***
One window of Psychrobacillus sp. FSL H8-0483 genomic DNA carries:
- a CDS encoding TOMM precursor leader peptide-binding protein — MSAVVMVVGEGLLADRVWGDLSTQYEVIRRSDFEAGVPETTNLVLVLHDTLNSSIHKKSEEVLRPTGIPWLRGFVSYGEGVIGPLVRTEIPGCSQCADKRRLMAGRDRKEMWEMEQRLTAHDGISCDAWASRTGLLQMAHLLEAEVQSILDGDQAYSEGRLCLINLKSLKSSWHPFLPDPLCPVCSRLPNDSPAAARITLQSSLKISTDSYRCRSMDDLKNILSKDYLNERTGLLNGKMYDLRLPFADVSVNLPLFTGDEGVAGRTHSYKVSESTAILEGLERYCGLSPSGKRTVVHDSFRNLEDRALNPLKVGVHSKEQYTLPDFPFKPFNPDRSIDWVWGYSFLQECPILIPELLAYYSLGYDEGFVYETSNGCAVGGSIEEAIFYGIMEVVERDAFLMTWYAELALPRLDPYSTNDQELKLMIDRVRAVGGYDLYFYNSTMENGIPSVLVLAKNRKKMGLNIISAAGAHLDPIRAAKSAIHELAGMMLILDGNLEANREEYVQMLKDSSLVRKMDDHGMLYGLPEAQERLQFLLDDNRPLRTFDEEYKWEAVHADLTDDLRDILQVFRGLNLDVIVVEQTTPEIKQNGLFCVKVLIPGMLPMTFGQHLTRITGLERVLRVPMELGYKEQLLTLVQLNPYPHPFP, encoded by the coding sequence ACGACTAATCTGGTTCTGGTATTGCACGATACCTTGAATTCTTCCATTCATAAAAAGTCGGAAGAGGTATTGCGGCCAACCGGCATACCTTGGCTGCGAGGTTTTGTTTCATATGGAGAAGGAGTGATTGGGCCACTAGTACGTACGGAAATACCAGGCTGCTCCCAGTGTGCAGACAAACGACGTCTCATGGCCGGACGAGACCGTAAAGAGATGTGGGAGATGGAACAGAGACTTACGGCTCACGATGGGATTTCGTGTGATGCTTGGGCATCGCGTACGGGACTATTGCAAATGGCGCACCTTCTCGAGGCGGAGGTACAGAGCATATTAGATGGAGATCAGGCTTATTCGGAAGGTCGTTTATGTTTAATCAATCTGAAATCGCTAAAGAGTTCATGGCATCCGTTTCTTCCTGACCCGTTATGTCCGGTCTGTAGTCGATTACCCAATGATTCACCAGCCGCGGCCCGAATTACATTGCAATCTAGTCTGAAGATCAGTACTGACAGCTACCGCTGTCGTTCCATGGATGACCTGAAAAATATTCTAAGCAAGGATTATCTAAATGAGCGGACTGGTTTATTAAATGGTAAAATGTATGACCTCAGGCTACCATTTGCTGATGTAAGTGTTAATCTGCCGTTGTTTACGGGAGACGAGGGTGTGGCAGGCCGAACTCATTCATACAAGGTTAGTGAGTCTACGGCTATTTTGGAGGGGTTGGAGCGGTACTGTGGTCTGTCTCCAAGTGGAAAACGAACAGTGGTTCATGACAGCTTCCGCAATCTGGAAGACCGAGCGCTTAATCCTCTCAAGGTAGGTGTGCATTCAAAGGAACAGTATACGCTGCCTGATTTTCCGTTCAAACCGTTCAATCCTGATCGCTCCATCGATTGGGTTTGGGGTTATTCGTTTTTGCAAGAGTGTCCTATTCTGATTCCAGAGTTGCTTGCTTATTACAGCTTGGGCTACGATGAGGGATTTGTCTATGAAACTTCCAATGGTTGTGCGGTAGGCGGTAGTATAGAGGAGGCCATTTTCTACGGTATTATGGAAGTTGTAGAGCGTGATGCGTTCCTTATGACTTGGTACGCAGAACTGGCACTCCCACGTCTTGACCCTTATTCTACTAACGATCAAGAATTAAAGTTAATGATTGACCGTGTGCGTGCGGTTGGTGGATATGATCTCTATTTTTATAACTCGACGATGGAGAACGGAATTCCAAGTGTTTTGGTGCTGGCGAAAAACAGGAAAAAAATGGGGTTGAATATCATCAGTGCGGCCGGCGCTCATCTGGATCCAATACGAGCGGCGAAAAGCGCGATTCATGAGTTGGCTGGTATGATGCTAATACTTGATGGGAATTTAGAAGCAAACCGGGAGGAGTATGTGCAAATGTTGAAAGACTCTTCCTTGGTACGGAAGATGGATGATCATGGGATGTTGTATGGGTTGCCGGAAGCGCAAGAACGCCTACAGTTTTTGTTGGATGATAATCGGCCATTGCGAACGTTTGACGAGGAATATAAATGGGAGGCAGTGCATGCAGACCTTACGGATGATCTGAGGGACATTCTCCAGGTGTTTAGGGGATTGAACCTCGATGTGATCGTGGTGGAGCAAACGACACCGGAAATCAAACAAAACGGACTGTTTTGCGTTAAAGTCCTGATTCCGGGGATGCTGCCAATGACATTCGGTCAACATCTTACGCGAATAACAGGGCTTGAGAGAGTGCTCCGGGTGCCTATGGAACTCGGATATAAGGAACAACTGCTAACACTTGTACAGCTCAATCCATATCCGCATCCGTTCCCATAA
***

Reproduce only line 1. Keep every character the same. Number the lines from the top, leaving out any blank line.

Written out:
One window of Psychrobacillus sp. FSL H8-0483 genomic DNA carries: